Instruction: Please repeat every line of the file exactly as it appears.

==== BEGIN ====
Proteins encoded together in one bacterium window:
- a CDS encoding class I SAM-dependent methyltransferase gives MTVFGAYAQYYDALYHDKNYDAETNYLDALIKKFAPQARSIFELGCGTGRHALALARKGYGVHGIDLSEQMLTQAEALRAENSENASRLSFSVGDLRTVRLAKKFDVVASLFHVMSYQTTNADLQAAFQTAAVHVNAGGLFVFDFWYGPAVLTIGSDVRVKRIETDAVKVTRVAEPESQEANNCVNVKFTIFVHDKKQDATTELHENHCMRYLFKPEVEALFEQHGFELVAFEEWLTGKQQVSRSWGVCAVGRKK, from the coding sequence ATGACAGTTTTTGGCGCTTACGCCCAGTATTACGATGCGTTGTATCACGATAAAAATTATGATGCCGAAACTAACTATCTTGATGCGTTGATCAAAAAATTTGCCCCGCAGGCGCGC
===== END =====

Proteins encoded together in one bacterium window:
- a CDS encoding class I SAM-dependent methyltransferase gives MTVFGAYAQYYDALYHDKNYDAETNYLDALIKKFAPQARSIFELGCGTGRHALALARKGYGVHGIDLSEQMLTQAEALRAENSENASRLSFSVGDLRTVRLAKKFDVVASLFHVMSYQTTNADLQAAFQTAAVHVNAGGLFVFDFWYGPAVLTIGSDVRVKRIETDAVKVTRVAEPESQEANNCVNVKFTIFVHDKKQDATTELHENHCMRYLFKPEVEALFEQHGFELVAFEEWLTGKQQVSRSWGVCAVGRKK, from the coding sequence ATGACAGTTTTTGGCGCTTACGCCCAGTATTACGATGCGTTGTATCACGATAAAAATTATGATGCCGAAACTAACTATCTTGATGCGTTGATCAAAAAATTTGCCCCGCAGGCGCGC